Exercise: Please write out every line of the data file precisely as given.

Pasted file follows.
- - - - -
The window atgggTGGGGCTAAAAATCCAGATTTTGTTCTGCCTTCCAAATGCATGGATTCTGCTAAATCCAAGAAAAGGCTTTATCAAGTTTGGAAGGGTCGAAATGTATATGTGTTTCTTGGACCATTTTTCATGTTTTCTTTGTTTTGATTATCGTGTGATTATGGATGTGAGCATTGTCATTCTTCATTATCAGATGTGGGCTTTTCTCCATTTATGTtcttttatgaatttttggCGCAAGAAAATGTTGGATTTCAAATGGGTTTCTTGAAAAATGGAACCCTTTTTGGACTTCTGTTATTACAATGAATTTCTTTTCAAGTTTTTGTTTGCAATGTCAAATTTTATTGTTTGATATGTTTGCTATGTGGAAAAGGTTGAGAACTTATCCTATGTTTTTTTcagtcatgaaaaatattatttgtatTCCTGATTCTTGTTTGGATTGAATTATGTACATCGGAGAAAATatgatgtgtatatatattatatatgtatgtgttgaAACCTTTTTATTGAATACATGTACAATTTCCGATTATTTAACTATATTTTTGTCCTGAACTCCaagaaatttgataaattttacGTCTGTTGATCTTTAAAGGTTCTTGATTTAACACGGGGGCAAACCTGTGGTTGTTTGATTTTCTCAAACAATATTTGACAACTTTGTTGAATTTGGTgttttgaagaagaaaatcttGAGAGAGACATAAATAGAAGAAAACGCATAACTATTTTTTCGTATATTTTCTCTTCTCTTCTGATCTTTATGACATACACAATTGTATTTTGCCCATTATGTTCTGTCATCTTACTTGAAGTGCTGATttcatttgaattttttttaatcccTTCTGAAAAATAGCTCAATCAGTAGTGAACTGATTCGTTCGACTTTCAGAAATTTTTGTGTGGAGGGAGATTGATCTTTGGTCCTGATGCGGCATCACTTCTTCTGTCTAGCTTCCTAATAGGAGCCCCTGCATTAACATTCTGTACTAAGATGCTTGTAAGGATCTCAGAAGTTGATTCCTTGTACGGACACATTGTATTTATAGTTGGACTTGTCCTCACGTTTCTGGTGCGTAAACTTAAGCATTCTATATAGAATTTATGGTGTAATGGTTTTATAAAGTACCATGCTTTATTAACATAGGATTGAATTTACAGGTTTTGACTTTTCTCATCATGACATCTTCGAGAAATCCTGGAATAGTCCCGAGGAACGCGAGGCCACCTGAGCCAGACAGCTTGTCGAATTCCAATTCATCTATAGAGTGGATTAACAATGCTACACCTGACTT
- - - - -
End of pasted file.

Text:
The window atgggTGGGGCTAAAAATCCAGATTTTGTTCTGCCTTCCAAATGCATGGATTCTGCTAAATCCAAGAAAAGGCTTTATCAAGTTTGGAAGGGTCGAAATGTATATGTGTTTCTTGGACCATTTTTCATGTTTTCTTTGTTTTGATTATCGTGTGATTATGGATGTGAGCATTGTCATTCTTCATTATCAGATGTGGGCTTTTCTCCATTTATGTtcttttatgaatttttggCGCAAGAAAATGTTGGATTTCAAATGGGTTTCTTGAAAAATGGAACCCTTTTTGGACTTCTGTTATTACAATGAATTTCTTTTCAAGTTTTTGTTTGCAATGTCAAATTTTATTGTTTGATATGTTTGCTATGTGGAAAAGGTTGAGAACTTATCCTATGTTTTTTTcagtcatgaaaaatattatttgtatTCCTGATTCTTGTTTGGATTGAATTATGTACATCGGAGAAAATatgatgtgtatatatattatatatgtatgtgttgaAACCTTTTTATTGAATACATGTACAATTTCCGATTATTTAACTATATTTTTGTCCTGAACTCCaagaaatttgataaattttacGTCTGTTGATCTTTAAAGGTTCTTGATTTAACACGGGGGCAAACCTGTGGTTGTTTGATTTTCTCAAACAATATTTGACAACTTTGTTGAATTTGGTgttttgaagaagaaaatcttGAGAGAGACATAAATAGAAGAAAACGCATAACTATTTTTTCGTATATTTTCTCTTCTCTTCTGATCTTTATGACATACACAATTGTATTTTGCCCATTATGTTCTGTCATCTTACTTGAAGTGCTGATttcatttgaattttttttaatcccTTCTGAAAAATAGCTCAATCAGTAGTGAACTGATTCGTTCGACTTTCAGAAATTTTTGTGTGGAGGGAGATTGATCTTTGGTCCTGATGCGGCATCACTTCTTCTGTCTAGCTTCCTAATAGGAGCCCCTGCATTAACATTCTGTACTAAGATGCTTGTAAGGATCTCAGAAGTTGATTCCTTGTACGGACACATTGTATTTATAGTTGGACTTGTCCTCACGTTTCTGGTGCGTAAACTTAAGCATTCTATATAGAATTTATGGTGTAATGGTTTTATAAAGTACCATGCTTTATTAACATAGGATTGAATTTACAGGTTTTGACTTTTCTCATCATGACATCTTCGAGAAATCCTGGAATAGTCCCGAGGAACGCGAGGCCACCTGAGCCAGACAGCTTGTCGAATTCCAATTCATCTATAGAGTGGATTAACAATGCTACACCTGACTT